Between episodes of attempting to catch a cheeky groundhog and putting in my first-ever vegetable garden, spring arrived here in Vermont in earnest. The lawn needs mowing and the house needs dusting. My Subi needs its snow tires off and oil changed. I need to wash the windows to welcome in the warm sunshine at long last. There are still more outside chores–lots of them.
There is no time for any of this at the moment. The young students at the ballet school where I teach are learning the last bit of their choreography for the spring performance, to be mounted in five short weeks <chews nails>. I teach most levels there–all of them really–but my primary responsibility lies with the children from age four through about eleven. This year the school director asked me to create something original for all of the younger enrollees, set to French composer Charles-Camille Saint-Saëns’ The Carnival of the Animals.
It will come off beautifully, of course. But we are in that disquieting place just now where we are hoping it comes off beautifully, rethinking timing, and spacing, and the complexity of some of the movement, second guessing ourselves. The Carnival cast is huge. Yesterday after our first full run-through I did a mental body count and arrived at something approaching thirty-five warm bodies who will be on the stage all at once twice during the ballet. That is a lot of little people, plus a few bigger ones who will have beautiful solos set by my colleagues and will help with some artful herding (pun intended, of course).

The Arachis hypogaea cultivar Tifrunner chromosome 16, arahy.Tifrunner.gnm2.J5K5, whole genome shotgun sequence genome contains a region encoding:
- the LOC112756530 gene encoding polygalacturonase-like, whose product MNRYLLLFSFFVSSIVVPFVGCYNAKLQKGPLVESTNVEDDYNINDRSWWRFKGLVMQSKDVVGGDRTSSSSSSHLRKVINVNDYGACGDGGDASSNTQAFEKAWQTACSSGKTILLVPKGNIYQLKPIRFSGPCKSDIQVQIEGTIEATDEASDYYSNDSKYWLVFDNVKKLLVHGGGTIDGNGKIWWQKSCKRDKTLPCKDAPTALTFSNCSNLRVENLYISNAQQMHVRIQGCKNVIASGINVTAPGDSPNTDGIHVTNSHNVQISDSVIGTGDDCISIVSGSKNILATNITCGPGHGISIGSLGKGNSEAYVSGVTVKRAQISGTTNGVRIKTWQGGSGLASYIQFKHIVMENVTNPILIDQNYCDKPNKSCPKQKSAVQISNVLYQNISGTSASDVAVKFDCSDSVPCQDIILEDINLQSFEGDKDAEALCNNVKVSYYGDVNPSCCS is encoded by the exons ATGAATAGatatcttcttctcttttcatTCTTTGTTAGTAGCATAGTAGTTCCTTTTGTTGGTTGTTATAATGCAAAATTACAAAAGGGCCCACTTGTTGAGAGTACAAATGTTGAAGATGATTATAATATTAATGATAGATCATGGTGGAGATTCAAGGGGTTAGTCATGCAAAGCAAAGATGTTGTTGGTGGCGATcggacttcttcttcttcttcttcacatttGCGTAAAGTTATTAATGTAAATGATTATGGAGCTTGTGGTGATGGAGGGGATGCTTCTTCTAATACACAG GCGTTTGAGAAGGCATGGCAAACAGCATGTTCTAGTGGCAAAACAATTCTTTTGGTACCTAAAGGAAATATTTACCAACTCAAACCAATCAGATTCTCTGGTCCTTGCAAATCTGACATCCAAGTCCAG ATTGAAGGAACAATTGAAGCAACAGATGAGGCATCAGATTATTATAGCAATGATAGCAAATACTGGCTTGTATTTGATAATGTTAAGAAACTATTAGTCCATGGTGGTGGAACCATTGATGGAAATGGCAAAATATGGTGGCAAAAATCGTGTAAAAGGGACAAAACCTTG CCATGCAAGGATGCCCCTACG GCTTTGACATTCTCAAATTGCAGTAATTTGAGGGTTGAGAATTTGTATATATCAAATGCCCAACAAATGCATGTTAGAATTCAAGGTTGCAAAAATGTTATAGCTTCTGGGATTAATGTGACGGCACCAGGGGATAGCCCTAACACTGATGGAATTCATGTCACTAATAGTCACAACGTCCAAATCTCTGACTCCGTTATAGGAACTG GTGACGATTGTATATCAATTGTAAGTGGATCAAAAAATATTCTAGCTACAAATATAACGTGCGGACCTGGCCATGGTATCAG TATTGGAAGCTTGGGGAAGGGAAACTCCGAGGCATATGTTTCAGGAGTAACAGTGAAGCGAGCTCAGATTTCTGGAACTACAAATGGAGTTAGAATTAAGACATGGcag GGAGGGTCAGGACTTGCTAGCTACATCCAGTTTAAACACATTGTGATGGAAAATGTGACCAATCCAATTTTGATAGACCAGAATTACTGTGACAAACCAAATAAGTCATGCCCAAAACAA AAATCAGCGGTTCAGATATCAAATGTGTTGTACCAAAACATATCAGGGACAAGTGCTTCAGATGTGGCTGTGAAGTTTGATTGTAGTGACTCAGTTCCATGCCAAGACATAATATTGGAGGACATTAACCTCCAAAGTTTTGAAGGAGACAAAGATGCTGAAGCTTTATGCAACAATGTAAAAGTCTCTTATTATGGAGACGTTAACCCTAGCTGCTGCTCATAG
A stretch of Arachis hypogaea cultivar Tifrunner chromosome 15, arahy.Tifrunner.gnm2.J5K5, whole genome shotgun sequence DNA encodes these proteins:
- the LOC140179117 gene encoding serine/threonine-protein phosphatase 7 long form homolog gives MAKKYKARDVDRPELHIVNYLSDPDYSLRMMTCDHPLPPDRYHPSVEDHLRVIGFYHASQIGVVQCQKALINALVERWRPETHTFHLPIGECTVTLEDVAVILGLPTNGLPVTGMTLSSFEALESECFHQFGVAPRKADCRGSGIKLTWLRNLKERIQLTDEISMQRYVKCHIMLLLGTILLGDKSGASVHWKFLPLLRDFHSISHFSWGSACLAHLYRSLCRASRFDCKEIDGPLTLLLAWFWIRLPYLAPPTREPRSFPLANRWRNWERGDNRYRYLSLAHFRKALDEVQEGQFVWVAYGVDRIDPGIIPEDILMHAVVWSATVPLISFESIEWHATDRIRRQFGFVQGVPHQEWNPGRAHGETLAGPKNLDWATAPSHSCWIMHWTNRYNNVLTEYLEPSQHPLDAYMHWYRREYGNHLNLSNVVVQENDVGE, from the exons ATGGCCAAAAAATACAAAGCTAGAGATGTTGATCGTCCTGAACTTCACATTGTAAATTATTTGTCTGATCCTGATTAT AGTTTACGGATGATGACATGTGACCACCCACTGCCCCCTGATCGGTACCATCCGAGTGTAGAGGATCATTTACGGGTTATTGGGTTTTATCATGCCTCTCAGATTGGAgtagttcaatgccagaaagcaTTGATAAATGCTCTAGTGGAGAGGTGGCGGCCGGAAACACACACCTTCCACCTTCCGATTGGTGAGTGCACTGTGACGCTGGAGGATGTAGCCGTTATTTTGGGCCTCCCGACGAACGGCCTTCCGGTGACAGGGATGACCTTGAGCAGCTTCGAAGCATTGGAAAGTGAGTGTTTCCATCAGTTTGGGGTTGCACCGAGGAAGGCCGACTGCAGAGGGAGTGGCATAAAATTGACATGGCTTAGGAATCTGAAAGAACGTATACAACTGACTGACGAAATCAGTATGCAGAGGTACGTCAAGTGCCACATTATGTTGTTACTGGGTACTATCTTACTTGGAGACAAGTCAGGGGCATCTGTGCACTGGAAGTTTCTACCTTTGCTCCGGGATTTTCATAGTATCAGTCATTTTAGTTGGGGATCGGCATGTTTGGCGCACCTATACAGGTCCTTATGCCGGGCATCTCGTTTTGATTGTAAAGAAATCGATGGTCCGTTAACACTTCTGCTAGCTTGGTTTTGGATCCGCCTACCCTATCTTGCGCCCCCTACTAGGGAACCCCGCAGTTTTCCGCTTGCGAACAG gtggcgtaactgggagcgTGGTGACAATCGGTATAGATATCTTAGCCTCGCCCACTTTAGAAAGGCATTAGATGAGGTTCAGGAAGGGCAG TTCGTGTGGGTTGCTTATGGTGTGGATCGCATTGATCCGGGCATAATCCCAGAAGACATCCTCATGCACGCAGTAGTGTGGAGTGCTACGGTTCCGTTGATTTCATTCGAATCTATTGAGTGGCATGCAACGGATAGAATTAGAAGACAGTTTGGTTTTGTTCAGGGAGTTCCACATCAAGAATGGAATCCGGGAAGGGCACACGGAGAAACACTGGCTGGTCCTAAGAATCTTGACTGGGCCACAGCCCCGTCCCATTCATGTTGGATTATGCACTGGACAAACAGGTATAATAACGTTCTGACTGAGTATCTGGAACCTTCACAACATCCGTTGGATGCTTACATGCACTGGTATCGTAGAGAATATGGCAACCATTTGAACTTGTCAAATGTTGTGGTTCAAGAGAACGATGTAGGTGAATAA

We had high expectations of our young students yesterday, and almost without exception they delivered. (This did not stop me from requesting just one more full cast rehearsal, please, in addition to what we’ve already got on the call board.) I also asked for these lovely photos; all were made during yesterday’s rehearsal, and provided courtesy of school director Jackie Stanton-Conley.
Another academic year draws to a close, another spring performance waits in the wings.
I think we should add a groundhog to the ballet to make it more Vermontish. What do you think, M. Saint-Saëns?